The Civil Rights Cases
My next project will be on the relationship between political partisanship and constitutional legitimacy, which builds on ideas that I’ve discussed in prior posts. I’ll talk about this more in future posts, but let me throw out one nugget now.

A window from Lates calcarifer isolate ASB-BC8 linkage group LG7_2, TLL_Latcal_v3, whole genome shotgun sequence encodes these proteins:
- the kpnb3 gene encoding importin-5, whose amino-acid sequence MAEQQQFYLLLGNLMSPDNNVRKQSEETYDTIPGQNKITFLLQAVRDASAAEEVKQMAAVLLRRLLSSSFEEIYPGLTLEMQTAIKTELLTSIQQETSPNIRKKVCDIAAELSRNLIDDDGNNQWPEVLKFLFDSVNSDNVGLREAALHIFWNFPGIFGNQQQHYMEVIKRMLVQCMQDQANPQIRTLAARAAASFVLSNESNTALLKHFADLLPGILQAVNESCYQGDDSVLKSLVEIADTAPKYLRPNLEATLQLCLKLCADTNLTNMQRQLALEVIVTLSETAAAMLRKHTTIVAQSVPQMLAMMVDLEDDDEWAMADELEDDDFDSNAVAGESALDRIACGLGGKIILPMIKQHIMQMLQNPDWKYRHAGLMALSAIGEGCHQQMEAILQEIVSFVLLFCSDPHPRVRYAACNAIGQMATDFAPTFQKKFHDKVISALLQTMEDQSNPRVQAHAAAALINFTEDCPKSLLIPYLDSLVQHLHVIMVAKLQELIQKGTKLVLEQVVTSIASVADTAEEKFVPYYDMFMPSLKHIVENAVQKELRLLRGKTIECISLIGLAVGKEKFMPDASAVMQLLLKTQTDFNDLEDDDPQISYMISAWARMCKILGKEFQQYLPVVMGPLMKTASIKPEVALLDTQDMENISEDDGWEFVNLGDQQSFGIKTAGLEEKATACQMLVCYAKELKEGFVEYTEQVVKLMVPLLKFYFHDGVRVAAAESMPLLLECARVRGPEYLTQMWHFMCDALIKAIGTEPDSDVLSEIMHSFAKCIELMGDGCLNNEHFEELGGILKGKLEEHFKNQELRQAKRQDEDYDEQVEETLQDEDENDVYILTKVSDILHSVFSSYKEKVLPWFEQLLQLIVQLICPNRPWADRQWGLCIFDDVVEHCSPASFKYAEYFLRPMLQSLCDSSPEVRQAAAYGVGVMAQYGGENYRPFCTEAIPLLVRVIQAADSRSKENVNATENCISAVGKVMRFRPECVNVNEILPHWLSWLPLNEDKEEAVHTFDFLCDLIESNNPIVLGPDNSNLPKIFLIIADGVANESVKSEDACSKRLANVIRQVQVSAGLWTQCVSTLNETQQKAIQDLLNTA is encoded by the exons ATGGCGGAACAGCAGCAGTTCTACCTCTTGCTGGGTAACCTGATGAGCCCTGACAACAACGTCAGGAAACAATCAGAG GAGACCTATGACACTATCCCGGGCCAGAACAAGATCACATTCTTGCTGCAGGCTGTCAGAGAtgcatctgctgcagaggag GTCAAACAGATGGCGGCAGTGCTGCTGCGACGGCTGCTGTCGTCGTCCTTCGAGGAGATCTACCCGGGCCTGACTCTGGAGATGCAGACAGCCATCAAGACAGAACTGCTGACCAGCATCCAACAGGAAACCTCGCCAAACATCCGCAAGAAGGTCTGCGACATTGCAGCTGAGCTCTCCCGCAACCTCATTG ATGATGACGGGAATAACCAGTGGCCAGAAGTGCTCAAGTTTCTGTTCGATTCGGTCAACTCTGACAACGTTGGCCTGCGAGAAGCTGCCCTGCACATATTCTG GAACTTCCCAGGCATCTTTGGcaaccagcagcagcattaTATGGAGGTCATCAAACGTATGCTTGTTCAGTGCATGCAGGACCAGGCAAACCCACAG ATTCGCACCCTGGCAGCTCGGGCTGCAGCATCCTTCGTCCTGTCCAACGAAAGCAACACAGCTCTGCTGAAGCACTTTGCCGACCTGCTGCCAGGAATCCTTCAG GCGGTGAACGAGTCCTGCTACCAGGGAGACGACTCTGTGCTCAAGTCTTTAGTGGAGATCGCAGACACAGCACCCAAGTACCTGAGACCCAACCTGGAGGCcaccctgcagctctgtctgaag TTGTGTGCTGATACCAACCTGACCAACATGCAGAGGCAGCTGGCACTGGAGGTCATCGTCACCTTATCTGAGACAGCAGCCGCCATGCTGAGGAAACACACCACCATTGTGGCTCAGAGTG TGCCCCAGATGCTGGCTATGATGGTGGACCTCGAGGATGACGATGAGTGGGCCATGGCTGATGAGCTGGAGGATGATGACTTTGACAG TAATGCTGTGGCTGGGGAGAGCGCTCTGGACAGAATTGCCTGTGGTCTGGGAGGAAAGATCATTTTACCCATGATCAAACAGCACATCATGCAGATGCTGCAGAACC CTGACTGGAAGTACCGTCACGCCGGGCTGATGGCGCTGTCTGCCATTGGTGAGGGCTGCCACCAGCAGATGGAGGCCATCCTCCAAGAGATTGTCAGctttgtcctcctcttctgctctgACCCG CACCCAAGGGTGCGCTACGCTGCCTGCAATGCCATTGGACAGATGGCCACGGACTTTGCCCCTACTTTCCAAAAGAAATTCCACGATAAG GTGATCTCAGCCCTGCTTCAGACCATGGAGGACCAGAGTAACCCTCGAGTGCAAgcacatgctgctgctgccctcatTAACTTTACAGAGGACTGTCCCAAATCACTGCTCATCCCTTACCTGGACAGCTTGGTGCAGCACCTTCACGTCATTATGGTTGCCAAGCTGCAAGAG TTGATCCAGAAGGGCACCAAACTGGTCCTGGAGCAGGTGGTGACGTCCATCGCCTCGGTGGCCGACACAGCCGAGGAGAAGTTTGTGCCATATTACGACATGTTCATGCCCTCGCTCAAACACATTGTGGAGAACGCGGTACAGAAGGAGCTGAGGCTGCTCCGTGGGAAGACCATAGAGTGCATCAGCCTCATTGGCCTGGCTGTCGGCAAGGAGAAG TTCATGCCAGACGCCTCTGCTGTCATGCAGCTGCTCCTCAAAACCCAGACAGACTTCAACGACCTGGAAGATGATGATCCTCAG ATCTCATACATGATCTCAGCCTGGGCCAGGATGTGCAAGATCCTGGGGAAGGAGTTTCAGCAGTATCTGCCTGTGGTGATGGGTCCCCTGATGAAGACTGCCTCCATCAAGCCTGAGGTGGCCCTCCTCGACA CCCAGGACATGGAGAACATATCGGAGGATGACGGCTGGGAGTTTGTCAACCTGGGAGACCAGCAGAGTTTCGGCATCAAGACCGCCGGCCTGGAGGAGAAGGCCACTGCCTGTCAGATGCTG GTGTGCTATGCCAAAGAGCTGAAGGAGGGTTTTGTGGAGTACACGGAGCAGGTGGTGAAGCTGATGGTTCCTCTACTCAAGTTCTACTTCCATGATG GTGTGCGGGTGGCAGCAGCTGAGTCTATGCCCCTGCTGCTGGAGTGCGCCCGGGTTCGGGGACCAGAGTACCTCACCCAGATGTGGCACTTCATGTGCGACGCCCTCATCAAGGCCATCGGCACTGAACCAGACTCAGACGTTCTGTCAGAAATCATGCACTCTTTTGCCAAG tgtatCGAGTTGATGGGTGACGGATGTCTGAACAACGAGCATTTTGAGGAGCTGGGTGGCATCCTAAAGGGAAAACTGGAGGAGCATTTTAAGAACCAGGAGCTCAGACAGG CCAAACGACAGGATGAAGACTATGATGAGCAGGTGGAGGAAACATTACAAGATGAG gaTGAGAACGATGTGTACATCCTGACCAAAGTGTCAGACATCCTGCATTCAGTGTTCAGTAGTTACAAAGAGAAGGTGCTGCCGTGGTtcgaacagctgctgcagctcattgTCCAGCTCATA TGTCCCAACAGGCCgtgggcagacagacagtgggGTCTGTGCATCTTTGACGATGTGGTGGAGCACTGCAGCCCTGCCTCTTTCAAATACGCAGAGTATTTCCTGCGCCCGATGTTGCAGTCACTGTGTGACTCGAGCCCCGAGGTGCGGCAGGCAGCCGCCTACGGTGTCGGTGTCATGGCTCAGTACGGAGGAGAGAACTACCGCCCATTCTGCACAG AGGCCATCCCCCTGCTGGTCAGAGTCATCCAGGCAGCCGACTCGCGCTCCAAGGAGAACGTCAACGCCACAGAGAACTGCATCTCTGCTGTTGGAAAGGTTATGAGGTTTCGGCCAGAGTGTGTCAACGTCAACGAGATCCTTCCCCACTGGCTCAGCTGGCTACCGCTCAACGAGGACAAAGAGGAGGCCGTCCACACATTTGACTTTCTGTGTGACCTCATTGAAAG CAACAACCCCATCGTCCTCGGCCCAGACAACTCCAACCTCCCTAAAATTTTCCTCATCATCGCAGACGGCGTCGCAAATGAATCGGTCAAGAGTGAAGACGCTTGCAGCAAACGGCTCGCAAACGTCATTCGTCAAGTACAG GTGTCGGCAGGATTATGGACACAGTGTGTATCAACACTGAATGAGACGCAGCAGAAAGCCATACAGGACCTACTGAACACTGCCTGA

The Civil Rights Act of 1875, which was the most sweeping civil rights statute passed until 1964, was struck down by the Supreme Court in 1883. One fact about the law I’ve just started to focus on was that it was passed by a lame-duck Congress after an election where Democrats won control of the next House of Representatives. The enactment of a major statute under like circumstances today would be extremely controversial. (Imagine if Democrats had passed the Affordable Care Act in December 2010). One wonders whether the Court’s determination on constitutionality was influence by the hurried passage of the law before a partisan turnover.